Marcel Proust’s gargantuan, seven-volume masterpiece, À la recherche du temps perdu, is perhaps the other most important Modernist work of the early 20th century besides Ulysses. In May 1922, the authors met at a party for composer Igor Stravinsky and ballet impresario Sergei Diaghilev in Paris. The Dubliners author arrived late, was drunk, and wasn’t wearing formal clothes because he was too poor to afford them. Proust arrived even later than Joyce, and though there are varying accounts of what was actually said between the two, every known version points to a very anticlimactic meeting of the minds.

According to author William Carlos Williams, Joyce said, “I’ve headaches every day. My eyes are terrible,” to which the ailing Proust replied, “My poor stomach. What am I going to do? It’s killing me. In fact, I must leave at once.”

Publisher Margaret Anderson claimed that Proust admitted, “I regret that I don’t know Mr. Joyce’s work,” while Joyce replied, “I have never read Mr. Proust.”

Art reviewer Arthur Power said both writers simply talked about liking truffles. Joyce later told painter Frank Budgen, “Our talk consisted solely of the word ‘No.’”

10. HE CREATED A 100-LETTER WORD TO DESCRIBE HIS FEAR OF THUNDER AND LIGHTNING.

Joyce had a childhood fear of thunder and lightning, which sprang from his Catholic governess’s pious warnings that such meteorological occurrences were actually God manifesting his anger at him. The fear haunted the writer all his life, though Joyce recognized the beginnings of his phobia. When asked by a friend why he was so afraid of rough weather, Joyce responded, “You were not brought up in Catholic Ireland.”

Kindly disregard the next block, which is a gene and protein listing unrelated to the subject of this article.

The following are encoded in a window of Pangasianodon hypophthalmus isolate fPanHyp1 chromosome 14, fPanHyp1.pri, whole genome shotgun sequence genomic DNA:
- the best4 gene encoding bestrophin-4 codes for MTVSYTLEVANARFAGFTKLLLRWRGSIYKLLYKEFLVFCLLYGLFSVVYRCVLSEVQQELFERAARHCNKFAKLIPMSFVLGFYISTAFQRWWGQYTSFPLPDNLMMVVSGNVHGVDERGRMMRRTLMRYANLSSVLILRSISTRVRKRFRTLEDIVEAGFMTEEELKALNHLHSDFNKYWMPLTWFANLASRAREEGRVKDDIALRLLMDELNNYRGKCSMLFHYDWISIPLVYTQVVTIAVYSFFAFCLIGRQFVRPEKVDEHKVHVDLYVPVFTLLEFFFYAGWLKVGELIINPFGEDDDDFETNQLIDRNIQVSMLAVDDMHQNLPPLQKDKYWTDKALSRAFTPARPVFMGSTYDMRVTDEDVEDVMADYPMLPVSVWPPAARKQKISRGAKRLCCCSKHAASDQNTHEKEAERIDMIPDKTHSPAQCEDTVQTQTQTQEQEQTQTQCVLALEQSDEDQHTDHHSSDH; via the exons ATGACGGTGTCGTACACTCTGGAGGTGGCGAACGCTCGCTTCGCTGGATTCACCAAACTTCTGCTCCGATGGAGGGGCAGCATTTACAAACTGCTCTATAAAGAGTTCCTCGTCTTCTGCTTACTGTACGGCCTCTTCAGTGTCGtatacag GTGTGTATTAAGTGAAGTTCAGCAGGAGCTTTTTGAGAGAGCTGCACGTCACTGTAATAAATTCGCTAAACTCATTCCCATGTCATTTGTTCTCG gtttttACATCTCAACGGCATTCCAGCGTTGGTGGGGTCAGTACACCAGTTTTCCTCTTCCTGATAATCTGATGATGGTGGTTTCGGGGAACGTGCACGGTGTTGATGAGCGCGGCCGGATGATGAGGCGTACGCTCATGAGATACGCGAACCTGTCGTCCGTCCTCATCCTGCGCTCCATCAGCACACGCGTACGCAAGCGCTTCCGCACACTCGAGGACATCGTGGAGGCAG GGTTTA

The fear also manifested itself in Joyce’s writing. In Portrait of the Artist as a Young Man, the autobiographical protagonist Stephen Dedalus says he fears “dogs, horses, firearms, the sea, thunderstorms, [and] machinery.”

But the most fascinating manifestation of his astraphobia is in his stream of consciousness swan song, Finnegans Wake, where he created the 100-letter word Bababadalgharaghtaka-mminarronnkonnbronntonnerronntuonnthunntrovarrhounawnskawntoohoohoordenenthurnuk to represent a symbolic biblical thunderclap. The mouthful is actually made up of different words for “thunder” in French (tonnerre), Italian (tuono), Greek (bronte), and Japanese (kaminari).

11. HE’S THOUGHT OF AS A LITERARY GENIUS, BUT NOT EVERYONE WAS A FAN.

Fellow Modernist Virginia Woolf didn't much care for Joyce or his work. She compared his writing to "a queasy undergraduate scratching his pimples," and said that "one hopes he’ll grow out of it; but as Joyce is 40 this scarcely seems likely."